County fruit growers still evaluating frost damage

ADDISON COUNTY — Addison County orchardists and fruit growers are assessing the damage to their crops after a cold snap swept through the region last week, but most are saying its too early to know how temperatures that dipped well into the 20s early on May 11 could affect the region’s harvest.
The cold weather was worrisome to fruit growers because frostbitten blossoms could kill the chance of fruit developing later in the season. By and large, though, orchardists in the region were optimistic after last week’s frost.
“I think for the most part we’re OK,” said Bill Suhr, the owner of Champlain Orchards in Shoreham.
Suhr said that warm weather early in the spring meant his apple trees were about two weeks ahead of schedule, and most of his trees were already past full bloom. At that point, the buds are less vulnerable to frost damage.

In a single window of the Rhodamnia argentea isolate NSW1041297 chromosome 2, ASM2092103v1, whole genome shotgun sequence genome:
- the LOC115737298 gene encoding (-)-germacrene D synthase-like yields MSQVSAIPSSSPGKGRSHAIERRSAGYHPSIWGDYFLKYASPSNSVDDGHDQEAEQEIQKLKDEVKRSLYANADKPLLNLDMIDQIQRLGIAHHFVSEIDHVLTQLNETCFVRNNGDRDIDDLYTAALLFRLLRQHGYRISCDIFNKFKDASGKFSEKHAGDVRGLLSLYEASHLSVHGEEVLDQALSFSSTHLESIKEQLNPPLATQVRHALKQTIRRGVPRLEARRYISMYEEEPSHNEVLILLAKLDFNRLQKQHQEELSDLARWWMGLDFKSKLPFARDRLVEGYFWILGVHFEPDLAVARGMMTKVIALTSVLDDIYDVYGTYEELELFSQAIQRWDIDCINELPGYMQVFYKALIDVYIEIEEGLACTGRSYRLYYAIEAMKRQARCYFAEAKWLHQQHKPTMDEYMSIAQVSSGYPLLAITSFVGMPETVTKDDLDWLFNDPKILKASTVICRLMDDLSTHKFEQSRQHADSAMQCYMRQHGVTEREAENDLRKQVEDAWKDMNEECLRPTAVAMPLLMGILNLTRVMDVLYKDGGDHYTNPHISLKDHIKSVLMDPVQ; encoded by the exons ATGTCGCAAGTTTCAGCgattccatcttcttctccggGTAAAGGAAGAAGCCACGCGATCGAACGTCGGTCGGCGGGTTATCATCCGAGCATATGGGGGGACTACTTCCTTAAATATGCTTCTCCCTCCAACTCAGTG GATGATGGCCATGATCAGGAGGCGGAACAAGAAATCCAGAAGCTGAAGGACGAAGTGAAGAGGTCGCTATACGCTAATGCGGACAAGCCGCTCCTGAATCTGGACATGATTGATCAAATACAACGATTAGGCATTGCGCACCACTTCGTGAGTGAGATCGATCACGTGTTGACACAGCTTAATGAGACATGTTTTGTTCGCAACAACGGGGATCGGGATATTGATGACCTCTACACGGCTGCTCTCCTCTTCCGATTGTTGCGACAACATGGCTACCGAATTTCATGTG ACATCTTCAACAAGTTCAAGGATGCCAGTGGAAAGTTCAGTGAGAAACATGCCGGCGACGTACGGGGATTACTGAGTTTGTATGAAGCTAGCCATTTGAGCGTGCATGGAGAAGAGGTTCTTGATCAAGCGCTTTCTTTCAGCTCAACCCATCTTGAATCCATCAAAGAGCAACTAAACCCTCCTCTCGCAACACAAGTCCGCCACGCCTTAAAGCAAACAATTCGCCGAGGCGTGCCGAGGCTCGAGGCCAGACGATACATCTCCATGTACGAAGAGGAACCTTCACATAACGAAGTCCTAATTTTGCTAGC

He also said the frost could have helped with some of the winnowing that needs to take place: Each bud on the tree produces five flowers, and if all five were to grow an apple the fruit would be too small for market.
In Suhr’s case, one “block” of apple trees in a cold pocket was especially hard hit by the low temperatures, which he believes dipped a bit below 25 degrees in parts of his orchard. The late blooming block could experience “significant kill,” Suhr said, but the section of trees only makes up around 3 percent of his total crop.
Apple experts say that apple orchards in full bloom or post bloom can experience up to 90 percent kill rates if temperatures dip to 25 degrees in the spring.
News reports said temperatures fell to as low as 22 degrees in parts of Vermont. According to Andrea Ochs, who runs Crescent Orchard in Orwell with her husband, parts of Addison County seemed to escape some of the worst temperatures in the state.
“I don’t think we got too much damage, but it’s still too soon to know,” Ochs said.
Reporter Kathryn Flagg is at [email protected].

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